This incandescent and lyrical work by author and Guggenheim Fellow Victor Lodato explores with delicacy, humor, and depth the story of teenager Mathilda Savitch as she attempts to make sense of the world and everything in it in the wake of her older sister's death.
Voice actor Cassandra Campbell's light, self-deprecating tone ideally complements Mathilda's quick intelligence and wit, which mask a grief that her traumatized parents are unable and unwilling to acknowledge. Campbell's performance of this inventive and affecting work is spot-on, allowing readers access to the deepest recesses of Mathilda's mind, and rendering this audiobook a truly moving and unforgettable experience.
My Hard Days and Long Nights with The Beatles,The Stones, Bob Dylan, Eric Clapton, and the Women They Loved
Chris O'Dell wasn't famous. She wasn't even almost famous. But she was there.
She was in the studio when the Beatles recorded The White Album, Abbey Road, and Let It Be, and when Paul recorded "Hey Jude," she sang in the chorus.
She was at Ringo's kitchen table when George Harrison said, "You know, Ringo, I'm in love with your wife," and Ringo replied, "Better you than someone we don't know."
She typed the lyrics to George Harrison's "All Things Must Pass". She lived with George and Pattie Boyd at Friar Park, developed a crush on Eric Clapton, and unwittingly got involved in the famous love story between Eric and Pattie.
She's the subject of Leon Russell's "Pisces Apple Lady", a song he wrote to woo her. Other rock legends with whom she was intimate include Ringo, Mick Jagger, and Bob Dylan.
She worked with the Rolling Stones as their personal assistant on their infamous 1972 tour and did a drug run for Keith Richards.
She's "the woman down the hall" in Joni Mitchell's song "Coyote" about a love triangle on Bob Dylan's Rolling Thunder Revue tour. She's the "mystery woman" pictured on the back of the Rolling Stones album Exile on Main Street. She's the "Miss O'Dell" of George Harrison's song about her.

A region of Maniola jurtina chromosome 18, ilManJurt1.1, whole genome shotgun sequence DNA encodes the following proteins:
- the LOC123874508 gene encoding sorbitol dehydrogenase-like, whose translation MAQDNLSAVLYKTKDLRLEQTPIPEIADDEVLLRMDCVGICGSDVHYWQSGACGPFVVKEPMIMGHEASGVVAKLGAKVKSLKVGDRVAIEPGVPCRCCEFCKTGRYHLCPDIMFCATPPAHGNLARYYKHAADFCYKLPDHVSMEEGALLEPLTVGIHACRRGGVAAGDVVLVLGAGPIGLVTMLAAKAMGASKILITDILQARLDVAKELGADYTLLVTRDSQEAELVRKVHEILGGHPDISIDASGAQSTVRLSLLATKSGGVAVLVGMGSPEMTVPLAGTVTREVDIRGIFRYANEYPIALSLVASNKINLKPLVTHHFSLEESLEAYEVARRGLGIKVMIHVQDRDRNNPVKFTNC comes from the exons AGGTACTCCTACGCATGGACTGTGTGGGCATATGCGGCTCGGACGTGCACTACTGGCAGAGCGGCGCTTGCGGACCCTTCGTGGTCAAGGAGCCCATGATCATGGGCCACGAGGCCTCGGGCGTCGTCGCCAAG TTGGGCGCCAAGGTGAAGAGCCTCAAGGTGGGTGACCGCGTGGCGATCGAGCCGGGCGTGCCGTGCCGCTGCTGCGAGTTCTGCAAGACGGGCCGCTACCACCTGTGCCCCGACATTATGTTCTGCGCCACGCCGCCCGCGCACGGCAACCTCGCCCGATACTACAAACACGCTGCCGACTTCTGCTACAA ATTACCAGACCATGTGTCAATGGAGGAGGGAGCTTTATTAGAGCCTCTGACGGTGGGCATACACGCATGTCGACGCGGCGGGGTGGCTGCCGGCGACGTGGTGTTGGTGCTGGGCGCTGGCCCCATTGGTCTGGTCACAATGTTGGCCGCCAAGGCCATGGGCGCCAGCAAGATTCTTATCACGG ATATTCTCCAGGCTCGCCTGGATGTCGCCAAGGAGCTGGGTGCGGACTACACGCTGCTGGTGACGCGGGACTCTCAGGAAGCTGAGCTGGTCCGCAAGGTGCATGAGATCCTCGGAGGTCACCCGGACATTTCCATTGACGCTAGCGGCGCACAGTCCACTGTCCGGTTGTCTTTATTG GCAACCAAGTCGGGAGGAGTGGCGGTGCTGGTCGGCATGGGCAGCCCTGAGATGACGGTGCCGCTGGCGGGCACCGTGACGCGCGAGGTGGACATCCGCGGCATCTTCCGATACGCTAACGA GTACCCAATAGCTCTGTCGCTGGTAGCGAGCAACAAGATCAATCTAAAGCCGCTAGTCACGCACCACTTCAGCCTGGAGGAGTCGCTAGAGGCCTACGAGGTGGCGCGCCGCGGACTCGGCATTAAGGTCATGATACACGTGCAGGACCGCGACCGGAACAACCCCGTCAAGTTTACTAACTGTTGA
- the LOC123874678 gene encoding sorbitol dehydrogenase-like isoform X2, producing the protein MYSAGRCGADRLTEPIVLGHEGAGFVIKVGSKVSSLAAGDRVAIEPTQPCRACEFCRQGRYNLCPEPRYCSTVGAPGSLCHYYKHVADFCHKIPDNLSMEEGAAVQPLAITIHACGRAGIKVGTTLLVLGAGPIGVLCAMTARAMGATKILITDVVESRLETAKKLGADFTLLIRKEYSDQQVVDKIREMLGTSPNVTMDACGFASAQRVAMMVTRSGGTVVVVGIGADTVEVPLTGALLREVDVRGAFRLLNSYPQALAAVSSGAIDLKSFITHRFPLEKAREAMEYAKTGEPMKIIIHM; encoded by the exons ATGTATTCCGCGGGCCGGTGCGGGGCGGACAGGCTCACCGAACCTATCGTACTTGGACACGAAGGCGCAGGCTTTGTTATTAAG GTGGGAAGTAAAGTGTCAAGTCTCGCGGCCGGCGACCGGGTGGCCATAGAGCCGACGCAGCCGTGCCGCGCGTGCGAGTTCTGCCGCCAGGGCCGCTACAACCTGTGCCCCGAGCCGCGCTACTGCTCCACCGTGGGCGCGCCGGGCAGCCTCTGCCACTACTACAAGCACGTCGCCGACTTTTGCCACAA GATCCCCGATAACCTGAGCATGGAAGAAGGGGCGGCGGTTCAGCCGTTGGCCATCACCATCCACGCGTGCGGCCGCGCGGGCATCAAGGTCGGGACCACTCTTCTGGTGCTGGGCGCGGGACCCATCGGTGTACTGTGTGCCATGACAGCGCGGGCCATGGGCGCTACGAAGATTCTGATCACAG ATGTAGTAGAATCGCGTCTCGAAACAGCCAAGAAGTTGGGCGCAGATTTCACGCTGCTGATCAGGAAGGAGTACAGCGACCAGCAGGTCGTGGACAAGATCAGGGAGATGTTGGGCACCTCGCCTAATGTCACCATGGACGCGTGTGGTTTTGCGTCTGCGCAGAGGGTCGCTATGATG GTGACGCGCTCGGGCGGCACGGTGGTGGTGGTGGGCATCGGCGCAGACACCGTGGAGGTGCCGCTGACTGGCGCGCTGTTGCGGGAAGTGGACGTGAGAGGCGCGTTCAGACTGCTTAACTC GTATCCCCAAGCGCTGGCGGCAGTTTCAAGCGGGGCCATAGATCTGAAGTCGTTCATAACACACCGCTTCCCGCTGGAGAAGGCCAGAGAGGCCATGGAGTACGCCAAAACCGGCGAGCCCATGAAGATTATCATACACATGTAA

Jam-packed with intimate anecdotes, Miss O'Dell is a backstage pass to some of the most momentous events in rock history.
©2009 Chris O'Dell; (P)2009 Tantor
"A riveting, honest, and brave account of life with the most famous names in rock and roll history...hard work, tough love, huge loss, pain and gain. I couldn't put the book down. I just loved it." (Pattie Boyd, author of Wonderful Tonight)
"[D]evastating detail yet without envy or malice...a rockin' good read." (Philip Norman, author of Shout! and John Lennon: The Life)
"I enjoyed reading it very much. It is an astonishing look into the backstage of rock and roll." (Leon Russell)
It is unusual to read an autobiography like this and get such detail and a sense of character. Usually, the writing is extremely lazy and they pretty much rehash things everyone already knows. However, with this book, you get very detailed anecdotes about working at Apple Corp., living at George Harrison's Frair Park, working for Mick Jagger, working on famous tours, etc. I read the book and was very pleasantly surprised so I got the audio version. It was just as good to listen to.
I've read most of the books about the Beatles and the Stones, and this is one of the least informative . . . but somehow it manages to be among the most entertaining. Certainly NOT a scholorly analysis of the musical or cultural impact of our greatest musical legends, "Miss O'Dell" is nonetheless a fascinating insider's view of what these artists' lives were like outside the studio. Perhaps even more interesting is her detailed descriptions of what life was like for the people just outside the spotlights: wives, friends, employees and hangers-on. If you want exhaustive details on the Beatles recordings or musical legacy, listen to Geoff Emerick's excellent "Here, There and Everywhere." But if you've ever wondered what it would be like to live in the roiling wake of our greatest rock stars, artistic genuises and cultural icons, "Miss O'Dell" should be at the very top of your list. I loved it.
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